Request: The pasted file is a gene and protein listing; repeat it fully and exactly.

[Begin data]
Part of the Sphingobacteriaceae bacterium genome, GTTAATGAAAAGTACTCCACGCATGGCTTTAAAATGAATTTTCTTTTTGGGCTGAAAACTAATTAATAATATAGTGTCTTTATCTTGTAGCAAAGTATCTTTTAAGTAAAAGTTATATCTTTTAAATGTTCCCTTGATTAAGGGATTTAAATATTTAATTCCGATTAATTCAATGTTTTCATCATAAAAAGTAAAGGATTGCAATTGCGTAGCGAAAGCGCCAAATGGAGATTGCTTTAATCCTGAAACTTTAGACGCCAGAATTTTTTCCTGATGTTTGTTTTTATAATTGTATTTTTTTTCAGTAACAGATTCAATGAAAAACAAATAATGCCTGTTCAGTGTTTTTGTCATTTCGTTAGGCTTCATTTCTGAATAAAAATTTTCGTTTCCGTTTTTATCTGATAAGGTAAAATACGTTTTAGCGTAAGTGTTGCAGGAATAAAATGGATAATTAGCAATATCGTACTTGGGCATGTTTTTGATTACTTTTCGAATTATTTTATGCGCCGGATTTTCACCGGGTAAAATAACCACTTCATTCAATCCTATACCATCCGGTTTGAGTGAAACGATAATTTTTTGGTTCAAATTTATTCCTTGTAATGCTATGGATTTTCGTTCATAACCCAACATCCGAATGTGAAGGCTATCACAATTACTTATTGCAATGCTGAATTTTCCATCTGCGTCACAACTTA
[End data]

Part of the Sphingobacteriaceae bacterium genome, GTTAATGAAAAGTACTCCACGCATGGCTTTAAAATGAATTTTCTTTTTGGGCTGAAAACTAATTAATAATATAGTGTCTTTATCTTGTAGCAAAGTATCTTTTAAGTAAAAGTTATATCTTTTAAATGTTCCCTTGATTAAGGGATTTAAATATTTAATTCCGATTAATTCAATGTTTTCATCATAAAAAGTAAAGGATTGCAATTGCGTAGCGAAAGCGCCAAATGGAGATTGCTTTAATCCTGAAACTTTAGACGCCAGAATTTTTTCCTGATGTTTGTTTTTATAATTGTATTTTTTTTCAGTAACAGATTCAATGAAAAACAAATAATGCCTGTTCAGTGTTTTTGTCATTTCGTTAGGCTTCATTTCTGAATAAAAATTTTCGTTTCCGTTTTTATCTGATAAGGTAAAATACGTTTTAGCGTAAGTGTTGCAGGAATAAAATGGATAATTAGCAATATCGTACTTGGGCATGTTTTTGATTACTTTTCGAATTATTTTATGCGCCGGATTTTCACCGGGTAAAATAACCACTTCATTCAATCCTATACCATCCGGTTTGAGTGAAACGATAATTTTTTGGTTCAAATTTATTCCTTGTAATGCTATGGATTTTCGTTCATAACCCAACATCCGAATGTGAAGGCTATCACAATTACTTATTGCAATGCTGAATTTTCCATCTGCGTCACAACTTA